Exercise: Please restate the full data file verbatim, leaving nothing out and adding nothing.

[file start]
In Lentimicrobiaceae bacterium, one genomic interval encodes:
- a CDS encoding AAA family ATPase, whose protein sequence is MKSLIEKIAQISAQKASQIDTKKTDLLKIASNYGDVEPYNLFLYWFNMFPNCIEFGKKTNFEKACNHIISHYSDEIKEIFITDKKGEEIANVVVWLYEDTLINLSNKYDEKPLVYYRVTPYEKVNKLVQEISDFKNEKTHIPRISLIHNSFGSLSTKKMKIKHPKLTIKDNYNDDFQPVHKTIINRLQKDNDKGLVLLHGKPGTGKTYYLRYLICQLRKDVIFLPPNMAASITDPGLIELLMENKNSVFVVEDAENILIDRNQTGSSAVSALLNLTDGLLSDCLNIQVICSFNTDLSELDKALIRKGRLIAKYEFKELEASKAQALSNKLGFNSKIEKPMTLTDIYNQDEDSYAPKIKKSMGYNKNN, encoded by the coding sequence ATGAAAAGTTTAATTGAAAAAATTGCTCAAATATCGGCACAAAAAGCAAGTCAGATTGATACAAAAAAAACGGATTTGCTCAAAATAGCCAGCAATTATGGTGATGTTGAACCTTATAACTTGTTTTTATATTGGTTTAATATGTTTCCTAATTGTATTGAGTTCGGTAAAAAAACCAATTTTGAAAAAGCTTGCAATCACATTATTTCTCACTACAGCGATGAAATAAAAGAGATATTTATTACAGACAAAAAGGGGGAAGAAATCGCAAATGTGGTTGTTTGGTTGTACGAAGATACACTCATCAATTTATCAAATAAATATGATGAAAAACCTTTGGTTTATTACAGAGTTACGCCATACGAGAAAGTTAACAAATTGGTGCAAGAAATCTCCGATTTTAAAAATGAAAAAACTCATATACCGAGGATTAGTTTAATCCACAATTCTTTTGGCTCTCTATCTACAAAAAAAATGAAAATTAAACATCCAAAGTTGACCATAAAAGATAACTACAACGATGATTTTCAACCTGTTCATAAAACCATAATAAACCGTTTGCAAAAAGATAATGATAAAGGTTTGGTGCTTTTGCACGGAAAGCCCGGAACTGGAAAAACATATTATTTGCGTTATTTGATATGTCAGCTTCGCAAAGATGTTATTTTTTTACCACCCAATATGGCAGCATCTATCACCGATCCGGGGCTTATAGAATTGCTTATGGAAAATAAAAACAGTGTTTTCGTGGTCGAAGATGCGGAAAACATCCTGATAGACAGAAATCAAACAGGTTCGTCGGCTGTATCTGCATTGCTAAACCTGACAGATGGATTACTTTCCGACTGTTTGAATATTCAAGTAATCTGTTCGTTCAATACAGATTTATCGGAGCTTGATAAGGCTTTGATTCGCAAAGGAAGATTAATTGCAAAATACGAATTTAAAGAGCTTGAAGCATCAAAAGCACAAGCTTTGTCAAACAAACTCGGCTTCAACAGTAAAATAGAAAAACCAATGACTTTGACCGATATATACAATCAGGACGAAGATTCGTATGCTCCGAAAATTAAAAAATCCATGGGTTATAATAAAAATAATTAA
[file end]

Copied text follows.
In Lentimicrobiaceae bacterium, one genomic interval encodes:
- a CDS encoding AAA family ATPase, whose protein sequence is MKSLIEKIAQISAQKASQIDTKKTDLLKIASNYGDVEPYNLFLYWFNMFPNCIEFGKKTNFEKACNHIISHYSDEIKEIFITDKKGEEIANVVVWLYEDTLINLSNKYDEKPLVYYRVTPYEKVNKLVQEISDFKNEKTHIPRISLIHNSFGSLSTKKMKIKHPKLTIKDNYNDDFQPVHKTIINRLQKDNDKGLVLLHGKPGTGKTYYLRYLICQLRKDVIFLPPNMAASITDPGLIELLMENKNSVFVVEDAENILIDRNQTGSSAVSALLNLTDGLLSDCLNIQVICSFNTDLSELDKALIRKGRLIAKYEFKELEASKAQALSNKLGFNSKIEKPMTLTDIYNQDEDSYAPKIKKSMGYNKNN, encoded by the coding sequence ATGAAAAGTTTAATTGAAAAAATTGCTCAAATATCGGCACAAAAAGCAAGTCAGATTGATACAAAAAAAACGGATTTGCTCAAAATAGCCAGCAATTATGGTGATGTTGAACCTTATAACTTGTTTTTATATTGGTTTAATATGTTTCCTAATTGTATTGAGTTCGGTAAAAAAACCAATTTTGAAAAAGCTTGCAATCACATTATTTCTCACTACAGCGATGAAATAAAAGAGATATTTATTACAGACAAAAAGGGGGAAGAAATCGCAAATGTGGTTGTTTGGTTGTACGAAGATACACTCATCAATTTATCAAATAAATATGATGAAAAACCTTTGGTTTATTACAGAGTTACGCCATACGAGAAAGTTAACAAATTGGTGCAAGAAATCTCCGATTTTAAAAATGAAAAAACTCATATACCGAGGATTAGTTTAATCCACAATTCTTTTGGCTCTCTATCTACAAAAAAAATGAAAATTAAACATCCAAAGTTGACCATAAAAGATAACTACAACGATGATTTTCAACCTGTTCATAAAACCATAATAAACCGTTTGCAAAAAGATAATGATAAAGGTTTGGTGCTTTTGCACGGAAAGCCCGGAACTGGAAAAACATATTATTTGCGTTATTTGATATGTCAGCTTCGCAAAGATGTTATTTTTTTACCACCCAATATGGCAGCATCTATCACCGATCCGGGGCTTATAGAATTGCTTATGGAAAATAAAAACAGTGTTTTCGTGGTCGAAGATGCGGAAAACATCCTGATAGACAGAAATCAAACAGGTTCGTCGGCTGTATCTGCATTGCTAAACCTGACAGATGGATTACTTTCCGACTGTTTGAATATTCAAGTAATCTGTTCGTTCAATACAGATTTATCGGAGCTTGATAAGGCTTTGATTCGCAAAGGAAGATTAATTGCAAAATACGAATTTAAAGAGCTTGAAGCATCAAAAGCACAAGCTTTGTCAAACAAACTCGGCTTCAACAGTAAAATAGAAAAACCAATGACTTTGACCGATATATACAATCAGGACGAAGATTCGTATGCTCCGAAAATTAAAAAATCCATGGGTTATAATAAAAATAATTAA